Knowing the difference between conservatorship vs. power of attorney can be confusing. But understanding them is essential if you want to make sure your finances are taken care of and your medical decisions are respected. This guide will explain the key differences between these legal arrangements and when each might be appropriate.
The Short Answer to What Is Conservatorship vs. Power of Attorney:
A conservatorship is created by a court. A power of attorney is a private arrangement created by a document. Because conservatorships are created by courts, they are more expensive, more time-consuming, harder to change, and public. In contrast, a power of attorney is cheaper, quicker, easier to change (unless the person lacks mental capacity), and private.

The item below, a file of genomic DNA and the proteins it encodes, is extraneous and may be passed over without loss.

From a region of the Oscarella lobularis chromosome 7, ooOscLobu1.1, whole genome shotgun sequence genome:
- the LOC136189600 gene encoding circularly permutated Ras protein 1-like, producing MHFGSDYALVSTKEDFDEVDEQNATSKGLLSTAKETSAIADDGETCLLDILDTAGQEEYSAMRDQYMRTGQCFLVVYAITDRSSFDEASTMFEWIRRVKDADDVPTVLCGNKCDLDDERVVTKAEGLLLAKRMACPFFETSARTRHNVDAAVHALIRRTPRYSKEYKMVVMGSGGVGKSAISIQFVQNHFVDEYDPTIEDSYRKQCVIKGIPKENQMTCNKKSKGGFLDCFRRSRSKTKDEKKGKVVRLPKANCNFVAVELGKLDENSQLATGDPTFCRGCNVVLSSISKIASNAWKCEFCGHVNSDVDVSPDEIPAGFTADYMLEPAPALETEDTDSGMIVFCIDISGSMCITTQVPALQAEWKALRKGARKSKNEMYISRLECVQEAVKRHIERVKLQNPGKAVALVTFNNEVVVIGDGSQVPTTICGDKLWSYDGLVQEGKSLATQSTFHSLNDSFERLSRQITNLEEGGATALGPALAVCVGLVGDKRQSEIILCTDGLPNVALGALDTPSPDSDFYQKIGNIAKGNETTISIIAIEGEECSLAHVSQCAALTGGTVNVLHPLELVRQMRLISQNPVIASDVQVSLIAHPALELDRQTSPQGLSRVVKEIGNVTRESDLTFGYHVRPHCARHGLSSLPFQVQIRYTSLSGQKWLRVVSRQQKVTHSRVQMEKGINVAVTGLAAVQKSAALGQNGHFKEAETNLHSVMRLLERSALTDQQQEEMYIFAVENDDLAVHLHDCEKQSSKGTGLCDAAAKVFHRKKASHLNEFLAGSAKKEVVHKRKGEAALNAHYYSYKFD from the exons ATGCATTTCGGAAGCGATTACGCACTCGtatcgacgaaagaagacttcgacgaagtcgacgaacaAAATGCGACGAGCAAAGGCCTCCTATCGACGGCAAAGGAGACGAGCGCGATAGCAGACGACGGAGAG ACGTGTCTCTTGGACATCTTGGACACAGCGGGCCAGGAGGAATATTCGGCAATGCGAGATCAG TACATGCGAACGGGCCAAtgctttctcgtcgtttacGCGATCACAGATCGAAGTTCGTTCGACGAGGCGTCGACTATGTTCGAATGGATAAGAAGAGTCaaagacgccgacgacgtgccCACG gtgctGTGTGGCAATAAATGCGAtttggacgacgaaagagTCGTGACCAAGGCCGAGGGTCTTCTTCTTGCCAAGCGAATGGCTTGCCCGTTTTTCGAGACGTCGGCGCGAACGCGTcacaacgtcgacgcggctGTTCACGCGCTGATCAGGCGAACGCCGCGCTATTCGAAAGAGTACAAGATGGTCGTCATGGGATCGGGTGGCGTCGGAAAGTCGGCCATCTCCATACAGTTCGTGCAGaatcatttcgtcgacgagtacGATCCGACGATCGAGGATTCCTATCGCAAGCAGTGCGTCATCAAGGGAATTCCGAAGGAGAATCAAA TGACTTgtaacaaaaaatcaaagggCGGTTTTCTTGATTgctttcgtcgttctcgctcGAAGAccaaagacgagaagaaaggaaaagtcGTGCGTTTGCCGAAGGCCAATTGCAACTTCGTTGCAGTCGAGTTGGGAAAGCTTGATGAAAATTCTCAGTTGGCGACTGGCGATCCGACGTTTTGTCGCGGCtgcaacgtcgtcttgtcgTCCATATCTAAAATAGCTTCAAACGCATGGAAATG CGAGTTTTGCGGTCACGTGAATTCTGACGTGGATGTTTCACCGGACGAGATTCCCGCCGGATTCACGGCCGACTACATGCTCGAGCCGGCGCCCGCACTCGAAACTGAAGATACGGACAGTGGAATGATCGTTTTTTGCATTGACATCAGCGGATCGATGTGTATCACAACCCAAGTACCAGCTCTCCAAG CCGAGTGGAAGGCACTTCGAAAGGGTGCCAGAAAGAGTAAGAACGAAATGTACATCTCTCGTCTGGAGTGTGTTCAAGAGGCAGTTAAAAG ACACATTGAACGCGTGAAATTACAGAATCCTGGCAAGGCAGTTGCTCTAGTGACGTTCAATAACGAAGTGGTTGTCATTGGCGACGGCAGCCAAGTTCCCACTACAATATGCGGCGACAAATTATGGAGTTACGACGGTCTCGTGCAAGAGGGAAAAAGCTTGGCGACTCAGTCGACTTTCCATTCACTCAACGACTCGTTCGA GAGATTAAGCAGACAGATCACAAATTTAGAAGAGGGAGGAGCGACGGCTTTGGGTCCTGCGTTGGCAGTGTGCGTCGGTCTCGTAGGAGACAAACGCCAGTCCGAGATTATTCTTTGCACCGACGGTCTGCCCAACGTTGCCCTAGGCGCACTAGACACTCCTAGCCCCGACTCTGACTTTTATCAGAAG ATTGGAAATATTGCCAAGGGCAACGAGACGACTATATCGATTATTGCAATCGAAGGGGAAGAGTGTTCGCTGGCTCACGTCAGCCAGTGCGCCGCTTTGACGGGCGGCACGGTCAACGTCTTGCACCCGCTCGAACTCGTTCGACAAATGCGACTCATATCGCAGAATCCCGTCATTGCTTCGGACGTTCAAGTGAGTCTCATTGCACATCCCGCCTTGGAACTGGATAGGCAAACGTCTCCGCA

Each State Has Its Own Definition of Conservatorship.
Each state has its own definition of a conservatorship. Generally speaking, a conservatorship is a court-ordered arrangement in which an individual or organization — known as a conservator – is made responsible for taking care of the financial and/or personal affairs, as well as any medical decisions on behalf of another person, usually due to incapacity or mental illness. This arrangement is remains in place until the court orders otherwise.
The following is a link to a chart showing what “Conservatorship” means in the different states.